Photochem Photobiol Sci. 2017 Jan 31. doi: 10.1039/c6pp00329j. [Epub ahead of print]
Abstract failed to mention additional restrictions due Vitamin D Receptor, lack of co-factors, etc.
- Vitamin D Cofactors in a nutshell
- Reasons for low response to vitamin D
Such as: low Magnesium, low Boron, smoking, soft drinks, Anemia, darker skin, elderly . . .
Genetics category listing contains the following
Vitamin D blood test misses a lot
- Snapshot of the literature by VitaminDWiki - (subject to many future developments)
- Vitamin D from coming from tissues (vs blood) was speculated to be 50% in 2014, andi in 2017 is speculated to be 90%
- Note: Good results from a blood test (> 40 ng) does not mean that a good amount of Vitamin D actually gets to cells
- A Vitamin D test in cells appears feasible (personal communication)
However test results would vary in each tissue due to multiple genes
- Good clues that Vitamin D is being restricted from getting to the cells
1) A vitamin D-related health problem runs in the family
especially if it is one of 51+ diseases related to Vitamin D Receptor
2) Slightly increasing Vitamin D show benefits (even if conventional Vitamin D test shows an increase)
3) Vitamin D Receptor test (<$30) scores are difficult to understand in 2016
easier to understand the VDR 23andMe test results analyzed by FoundMyFitness in 2018
4) Back Pain
probably want at least 2 clues before taking adding vitamin D, Omega-3, Magnesium, Resveratrol, etc
The founder of VitaminDWiki took action with clues #3&4
Vitamin D Receptor category has the following
Vitamin D tests cannot detect Vitamin D Receptor (VDR) problems
A poor VDR restricts Vitamin D from getting in the cells
It appears that 30% of the population has a poor VDR (40% of the Obese )
VDR at-home test $29 - results not easily understood in 2016
There are hints that you may have inherited a poor VDR
Compensate for poor VDR by increasing one or more:
|1) Vitamin D supplement|
Sun, Ultraviolet -B
| Vitamin D in the blood |
and thus in the cells
|2) Magnesium||Vitamin D in the blood |
AND in the cells
|3) Omega-3||Vitamin D in the cells|
|4) Resveratrol||Vitamin D Receptor|
|5) Intense exercise||Vitamin D Receptor|
|6) Get prescription for VDR activator|
|Vitamin D Receptor|
|7) Quercetin (flavonoid)||Vitamin D Receptor|
|8) Zinc is in the VDR||Vitamin D Receptor|
|9) Boron||Vitamin D Receptor ?, |
|10) Essential oils e.g. ginger, curcumin||Vitamin D Receptor|
|11) Progesterone||Vitamin D Receptor|
|12) Infrequent high concentration Vitamin D|
Increases the concentration gradient
|Vitamin D in the cells|
Note: If you are not feeling enough benefit from Vitamin D, you might try increasing VDR activation. You might feel the benefit within days of adding one or more of the above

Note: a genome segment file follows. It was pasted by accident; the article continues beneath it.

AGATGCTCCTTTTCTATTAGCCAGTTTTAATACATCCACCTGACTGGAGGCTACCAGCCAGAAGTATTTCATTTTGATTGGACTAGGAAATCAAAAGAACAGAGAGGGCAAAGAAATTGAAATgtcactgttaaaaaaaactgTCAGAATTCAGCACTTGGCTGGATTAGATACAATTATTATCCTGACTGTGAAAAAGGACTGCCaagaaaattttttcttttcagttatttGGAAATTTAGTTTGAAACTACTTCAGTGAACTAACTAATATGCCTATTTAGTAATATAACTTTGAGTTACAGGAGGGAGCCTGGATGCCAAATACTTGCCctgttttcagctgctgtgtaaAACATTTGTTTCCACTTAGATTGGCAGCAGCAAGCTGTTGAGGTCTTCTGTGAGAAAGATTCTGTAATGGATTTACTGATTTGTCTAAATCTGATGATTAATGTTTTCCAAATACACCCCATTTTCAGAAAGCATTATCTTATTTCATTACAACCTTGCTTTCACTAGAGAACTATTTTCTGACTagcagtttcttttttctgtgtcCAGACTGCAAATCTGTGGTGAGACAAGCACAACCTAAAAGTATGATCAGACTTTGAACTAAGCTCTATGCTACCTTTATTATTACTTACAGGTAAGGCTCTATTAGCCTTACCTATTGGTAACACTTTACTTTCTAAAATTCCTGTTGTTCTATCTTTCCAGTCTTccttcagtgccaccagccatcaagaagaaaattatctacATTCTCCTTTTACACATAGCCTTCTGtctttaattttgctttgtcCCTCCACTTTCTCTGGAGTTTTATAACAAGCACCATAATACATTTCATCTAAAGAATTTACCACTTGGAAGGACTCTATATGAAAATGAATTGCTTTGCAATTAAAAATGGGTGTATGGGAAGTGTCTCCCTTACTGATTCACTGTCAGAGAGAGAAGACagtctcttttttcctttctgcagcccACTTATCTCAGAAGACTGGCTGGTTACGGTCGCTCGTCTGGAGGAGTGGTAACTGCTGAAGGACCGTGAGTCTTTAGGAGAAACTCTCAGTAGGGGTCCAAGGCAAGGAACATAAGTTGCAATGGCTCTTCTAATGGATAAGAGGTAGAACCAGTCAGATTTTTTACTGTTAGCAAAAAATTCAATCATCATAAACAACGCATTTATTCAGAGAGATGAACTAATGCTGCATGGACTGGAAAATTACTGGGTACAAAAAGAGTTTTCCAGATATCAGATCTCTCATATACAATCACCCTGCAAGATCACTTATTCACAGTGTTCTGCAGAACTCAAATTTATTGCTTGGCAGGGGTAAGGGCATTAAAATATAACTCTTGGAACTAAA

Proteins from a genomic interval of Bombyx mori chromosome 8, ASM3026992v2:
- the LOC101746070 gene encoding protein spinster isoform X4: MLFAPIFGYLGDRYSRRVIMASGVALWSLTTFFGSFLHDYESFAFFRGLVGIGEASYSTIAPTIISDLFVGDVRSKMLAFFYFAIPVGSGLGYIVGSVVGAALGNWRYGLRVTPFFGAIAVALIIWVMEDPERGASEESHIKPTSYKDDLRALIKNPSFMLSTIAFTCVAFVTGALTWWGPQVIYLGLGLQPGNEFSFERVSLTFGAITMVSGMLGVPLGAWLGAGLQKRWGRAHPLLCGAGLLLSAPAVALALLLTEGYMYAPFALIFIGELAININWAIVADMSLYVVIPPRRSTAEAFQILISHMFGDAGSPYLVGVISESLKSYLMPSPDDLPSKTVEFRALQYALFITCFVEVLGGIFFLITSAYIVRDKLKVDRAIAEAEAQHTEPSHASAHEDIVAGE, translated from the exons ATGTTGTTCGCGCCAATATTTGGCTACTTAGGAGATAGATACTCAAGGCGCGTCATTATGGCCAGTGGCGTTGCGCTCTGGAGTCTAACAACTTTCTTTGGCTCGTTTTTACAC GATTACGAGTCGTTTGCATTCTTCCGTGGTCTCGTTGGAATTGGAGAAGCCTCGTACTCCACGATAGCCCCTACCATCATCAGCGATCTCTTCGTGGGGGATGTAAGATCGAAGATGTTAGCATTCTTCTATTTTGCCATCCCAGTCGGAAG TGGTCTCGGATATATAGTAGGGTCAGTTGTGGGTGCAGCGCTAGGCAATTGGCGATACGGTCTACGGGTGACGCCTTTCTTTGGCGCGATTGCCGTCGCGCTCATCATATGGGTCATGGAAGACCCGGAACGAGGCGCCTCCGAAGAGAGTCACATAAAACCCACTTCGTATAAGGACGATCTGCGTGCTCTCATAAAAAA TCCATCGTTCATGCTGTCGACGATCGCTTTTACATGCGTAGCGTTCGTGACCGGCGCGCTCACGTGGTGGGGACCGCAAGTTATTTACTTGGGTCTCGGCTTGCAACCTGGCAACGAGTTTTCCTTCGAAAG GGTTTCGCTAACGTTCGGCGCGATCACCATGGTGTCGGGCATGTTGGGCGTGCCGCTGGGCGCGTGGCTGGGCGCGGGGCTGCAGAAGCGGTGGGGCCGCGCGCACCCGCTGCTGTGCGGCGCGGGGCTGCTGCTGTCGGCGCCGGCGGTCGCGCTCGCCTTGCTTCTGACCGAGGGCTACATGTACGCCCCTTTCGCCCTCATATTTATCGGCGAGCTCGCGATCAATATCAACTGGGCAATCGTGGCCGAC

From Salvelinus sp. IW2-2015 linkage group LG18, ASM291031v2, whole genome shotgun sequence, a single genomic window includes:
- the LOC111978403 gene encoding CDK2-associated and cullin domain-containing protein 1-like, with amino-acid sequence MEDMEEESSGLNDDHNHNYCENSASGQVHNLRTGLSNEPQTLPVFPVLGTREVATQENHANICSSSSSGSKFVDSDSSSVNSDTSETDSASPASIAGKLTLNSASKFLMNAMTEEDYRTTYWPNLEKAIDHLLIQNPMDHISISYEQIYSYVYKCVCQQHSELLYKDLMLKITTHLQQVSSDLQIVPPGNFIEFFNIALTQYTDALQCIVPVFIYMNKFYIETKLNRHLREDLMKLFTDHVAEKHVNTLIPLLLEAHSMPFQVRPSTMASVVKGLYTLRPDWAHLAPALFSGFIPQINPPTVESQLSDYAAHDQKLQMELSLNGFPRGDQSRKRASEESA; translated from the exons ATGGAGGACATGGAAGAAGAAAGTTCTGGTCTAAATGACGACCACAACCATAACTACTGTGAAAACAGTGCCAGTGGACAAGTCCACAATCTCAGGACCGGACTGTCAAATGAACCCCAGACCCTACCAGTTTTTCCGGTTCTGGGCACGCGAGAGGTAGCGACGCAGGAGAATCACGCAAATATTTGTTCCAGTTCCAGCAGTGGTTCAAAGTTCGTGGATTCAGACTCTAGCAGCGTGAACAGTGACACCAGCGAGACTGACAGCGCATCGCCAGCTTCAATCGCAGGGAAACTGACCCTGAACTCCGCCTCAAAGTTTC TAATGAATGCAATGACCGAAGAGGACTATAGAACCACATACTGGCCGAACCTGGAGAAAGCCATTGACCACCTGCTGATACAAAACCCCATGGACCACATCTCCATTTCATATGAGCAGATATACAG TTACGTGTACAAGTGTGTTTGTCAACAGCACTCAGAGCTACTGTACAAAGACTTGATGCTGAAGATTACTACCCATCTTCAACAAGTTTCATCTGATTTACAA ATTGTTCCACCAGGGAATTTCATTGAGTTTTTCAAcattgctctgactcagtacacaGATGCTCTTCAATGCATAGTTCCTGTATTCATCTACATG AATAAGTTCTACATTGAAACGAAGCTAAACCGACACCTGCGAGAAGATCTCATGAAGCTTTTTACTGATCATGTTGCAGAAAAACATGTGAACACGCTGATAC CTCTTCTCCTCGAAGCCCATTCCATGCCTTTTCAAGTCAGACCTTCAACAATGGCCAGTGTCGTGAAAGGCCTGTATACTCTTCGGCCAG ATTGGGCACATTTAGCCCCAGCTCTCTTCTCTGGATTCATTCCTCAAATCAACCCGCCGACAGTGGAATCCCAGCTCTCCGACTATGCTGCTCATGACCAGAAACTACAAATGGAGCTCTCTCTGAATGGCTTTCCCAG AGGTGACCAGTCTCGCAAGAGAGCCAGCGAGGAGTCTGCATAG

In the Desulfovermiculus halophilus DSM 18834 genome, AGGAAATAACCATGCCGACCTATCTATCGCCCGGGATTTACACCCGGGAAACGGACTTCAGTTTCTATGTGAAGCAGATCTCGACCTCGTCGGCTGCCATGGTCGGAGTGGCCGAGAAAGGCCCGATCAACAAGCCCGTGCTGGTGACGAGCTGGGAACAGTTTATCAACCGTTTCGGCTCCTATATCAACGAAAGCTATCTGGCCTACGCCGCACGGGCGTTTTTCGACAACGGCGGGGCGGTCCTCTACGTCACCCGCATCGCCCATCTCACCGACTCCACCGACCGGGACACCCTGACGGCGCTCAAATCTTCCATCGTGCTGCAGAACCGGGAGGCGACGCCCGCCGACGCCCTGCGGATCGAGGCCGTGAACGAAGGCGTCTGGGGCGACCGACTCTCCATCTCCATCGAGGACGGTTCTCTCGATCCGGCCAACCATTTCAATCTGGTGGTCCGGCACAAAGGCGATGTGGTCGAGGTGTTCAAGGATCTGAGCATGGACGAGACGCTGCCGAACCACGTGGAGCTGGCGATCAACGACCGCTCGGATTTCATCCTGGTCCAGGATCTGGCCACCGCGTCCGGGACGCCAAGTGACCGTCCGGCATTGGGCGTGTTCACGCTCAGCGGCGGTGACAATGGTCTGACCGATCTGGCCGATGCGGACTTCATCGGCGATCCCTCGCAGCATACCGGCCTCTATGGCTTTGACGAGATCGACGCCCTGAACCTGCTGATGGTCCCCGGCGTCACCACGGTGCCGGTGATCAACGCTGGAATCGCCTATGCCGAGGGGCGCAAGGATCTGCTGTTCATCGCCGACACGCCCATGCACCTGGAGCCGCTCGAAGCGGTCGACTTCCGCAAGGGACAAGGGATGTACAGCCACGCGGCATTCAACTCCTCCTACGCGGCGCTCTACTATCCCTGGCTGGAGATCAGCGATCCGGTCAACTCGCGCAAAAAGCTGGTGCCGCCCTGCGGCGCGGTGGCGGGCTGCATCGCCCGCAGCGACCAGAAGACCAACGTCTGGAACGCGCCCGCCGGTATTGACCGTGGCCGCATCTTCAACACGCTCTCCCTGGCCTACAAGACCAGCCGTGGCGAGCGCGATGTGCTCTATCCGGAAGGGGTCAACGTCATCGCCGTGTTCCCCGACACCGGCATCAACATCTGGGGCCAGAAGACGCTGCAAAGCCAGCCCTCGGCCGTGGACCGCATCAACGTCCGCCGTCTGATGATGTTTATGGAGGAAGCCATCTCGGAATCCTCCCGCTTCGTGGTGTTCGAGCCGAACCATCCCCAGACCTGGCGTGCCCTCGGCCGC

Far healthier and stronger at age 72 due to supplements Includes 6 supplements which help the VDR
- Normal weight Obese (50 ng = 125 nanomole)
Abboud M1, Rybchyn MS2, Rizk R3, Fraser DR4, Mason RS2.
- 1Physiology, School of Medical Sciences, Sydney Medical School, Australia. rebecca.mason at sydney.edu.au and Bosch Institute for Medical Research, Australia and College of Sustainability Sciences and Humanities-Zayed University, Abu Dhabi, United Arab Emirates.
- 2Physiology, School of Medical Sciences, Sydney Medical School, Australia. rebecca.mason at sydney.edu.au and Bosch Institute for Medical Research, Australia.
- 3Department of Health Services Research, CAPHRI School of Public Health and Primary Care, Maastricht University, Maastricht, 6200 MD Maastricht, The Netherlands.
- 4Faculty of Veterinary Science, University of Sydney, Sydney, NSW 2006, Australia.
Studies on the determinants of vitamin D status have tended to concentrate on input - exposure to ultraviolet B radiation and the limited sources in food. Yet, vitamin D status, determined by circulating concentrations of 25-hydroxyvitamin D (25(OH)D), can vary quite markedly in groups of people with apparently similar inputs of vitamin D.
There are small effects of polymorphisms in the genes for key proteins involved in vitamin D production and metabolism, including
- 7-dehydrocholesterol reductase, which converts 7-dehydrocholesterol, the precursor of vitamin D, to cholesterol,
- CYP2R1, the main 25-hydroxylase of vitamin D,
- GC, coding for the vitamin D binding protein which transports 25(OH)D and other metabolites in blood and
- CYP24A1, which 24-hydroxylates both 25(OH)D and the hormone, 1,25-dihydroxyvitamin D.
25(OH)D has a highly variable half-life in blood. There is evidence that the half-life of 25(OH)D is affected by calcium intake and some therapeutic agents.
Fat tissue seems to serve as a sink for the parent vitamin D, which is released mainly when there are reductions in adiposity.
Some evidence is presented to support the proposal that skeletal muscle provides a substantial site of sequestration of 25(OH)D, protecting this metabolite from degradation by the liver, which may help to explain why exercise, not just outdoors, is usually associated with better vitamin D status.
PMID: 28139795 DOI: 10.1039/c6pp00329j
Publisher wants £ 42 for the PDF